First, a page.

He is optimistic of the future because “Tennessee Baptists have a history of giving generously to demonstrated need that will impact the work of God.
“I believe wholeheartedly that within the next 10 years we will see the amount given to Tennessee missions through the Golden Offering more than double.”
Pastors of two of the Golden Offering’s best supporting churches are enthusiastic about the offering which directly supports mission work in Tennessee.
“One of the reasons the Golden Offering is so important to our church is because we have a history of missional giving,” said Troy Styers, pastor of First Baptist Church, Grand Junction, the leading church in per capita giving to the Golden Offering last year.
Styers noted that First Baptist also gives generously to the Lottie Moon Christmas Offering and the Annie Armstrong Easter Offering.
Styers said he believes that “the Lord blesses churches that have missions giving as a driving force in the life of the church.”
The pastor added that giving to the Golden Offering is a way “for us in the southwest corner of Tennessee to have an incredible opportunity to help impact the state in such a way that otherwise we would not be able to do.”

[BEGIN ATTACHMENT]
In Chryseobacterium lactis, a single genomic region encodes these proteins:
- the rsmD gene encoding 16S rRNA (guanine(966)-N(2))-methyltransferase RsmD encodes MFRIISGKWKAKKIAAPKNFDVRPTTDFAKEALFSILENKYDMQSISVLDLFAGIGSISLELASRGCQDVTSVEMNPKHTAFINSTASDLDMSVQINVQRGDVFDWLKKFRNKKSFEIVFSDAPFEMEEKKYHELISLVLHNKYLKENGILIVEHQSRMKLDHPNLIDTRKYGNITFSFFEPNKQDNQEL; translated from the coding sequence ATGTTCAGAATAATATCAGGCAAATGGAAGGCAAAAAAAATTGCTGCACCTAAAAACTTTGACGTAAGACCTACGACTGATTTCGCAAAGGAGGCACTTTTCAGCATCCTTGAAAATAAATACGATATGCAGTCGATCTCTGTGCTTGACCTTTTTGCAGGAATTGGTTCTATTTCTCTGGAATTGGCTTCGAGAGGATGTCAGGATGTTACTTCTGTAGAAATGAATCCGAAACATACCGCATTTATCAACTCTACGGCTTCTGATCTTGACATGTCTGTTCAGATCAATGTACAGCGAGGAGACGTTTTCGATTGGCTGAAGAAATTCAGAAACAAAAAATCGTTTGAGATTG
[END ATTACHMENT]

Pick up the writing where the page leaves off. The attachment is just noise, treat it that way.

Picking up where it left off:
Kirby Woods Baptist Church in Memphis gave the largest dollar amount to the Golden Offering last year.
Pastor Jim Collier stated, “The members of Kirby Woods Baptist Church believe that Tennessee Baptists can do more together than we can individually. We cooperate with other like-minded churches in order to see Jesus exalted and sinners saved. The Golden Offering for Tennessee Missions allows us to join with others to see churches planted and revitalized, and lost people won to Jesus and folded into one of His churches. We have done this for years, and we continue to participate.
“Not only is our participation a legacy, but we also whole-heartedly agree with Tennessee Baptist’s Five Objectives,” Collier continued. “We desire to see an increase in baptisms. We know of the need for more churches, strategically reaching pockets of lostness across our state. The Golden Offering represents one of our best ways of joining these efforts.
“Finally, we believe in giving through the Cooperative Program. KWBC desires the TBC to give away most of its money for missions. As we entrust our CP dollars to this endeavor, it’s only right that we give an extra gift — the Golden Offering — to accomplish missions at home in Tennessee. We value our cooperative partnerships, so we give.”
[table id=1 /]